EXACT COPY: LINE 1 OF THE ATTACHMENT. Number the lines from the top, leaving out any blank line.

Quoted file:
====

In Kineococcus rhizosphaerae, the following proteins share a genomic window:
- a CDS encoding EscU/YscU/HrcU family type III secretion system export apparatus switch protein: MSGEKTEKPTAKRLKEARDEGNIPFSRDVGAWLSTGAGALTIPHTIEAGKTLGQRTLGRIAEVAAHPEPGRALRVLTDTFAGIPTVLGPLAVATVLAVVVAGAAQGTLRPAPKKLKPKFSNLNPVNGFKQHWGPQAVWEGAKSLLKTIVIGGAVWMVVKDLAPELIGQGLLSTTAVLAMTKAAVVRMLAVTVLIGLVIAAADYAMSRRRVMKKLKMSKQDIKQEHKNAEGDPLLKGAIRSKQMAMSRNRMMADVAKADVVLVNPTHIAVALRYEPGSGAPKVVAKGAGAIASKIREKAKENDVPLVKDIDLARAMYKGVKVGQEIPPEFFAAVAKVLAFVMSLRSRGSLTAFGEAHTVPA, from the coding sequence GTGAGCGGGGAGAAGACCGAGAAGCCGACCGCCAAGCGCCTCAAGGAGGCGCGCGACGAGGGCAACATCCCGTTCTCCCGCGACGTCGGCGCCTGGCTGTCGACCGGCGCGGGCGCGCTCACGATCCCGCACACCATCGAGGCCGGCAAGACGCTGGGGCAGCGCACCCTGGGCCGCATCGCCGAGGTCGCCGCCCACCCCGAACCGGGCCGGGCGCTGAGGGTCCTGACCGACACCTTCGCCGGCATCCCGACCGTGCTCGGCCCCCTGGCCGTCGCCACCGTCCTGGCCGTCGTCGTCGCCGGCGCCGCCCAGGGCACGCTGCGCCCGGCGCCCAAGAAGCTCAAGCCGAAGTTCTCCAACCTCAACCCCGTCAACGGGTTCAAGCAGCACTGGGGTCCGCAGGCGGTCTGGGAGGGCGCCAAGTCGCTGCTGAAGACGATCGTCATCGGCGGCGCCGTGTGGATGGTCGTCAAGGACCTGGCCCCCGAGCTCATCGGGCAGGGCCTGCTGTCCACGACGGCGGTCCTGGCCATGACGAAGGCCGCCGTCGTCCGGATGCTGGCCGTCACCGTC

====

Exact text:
In Kineococcus rhizosphaerae, the following proteins share a genomic window: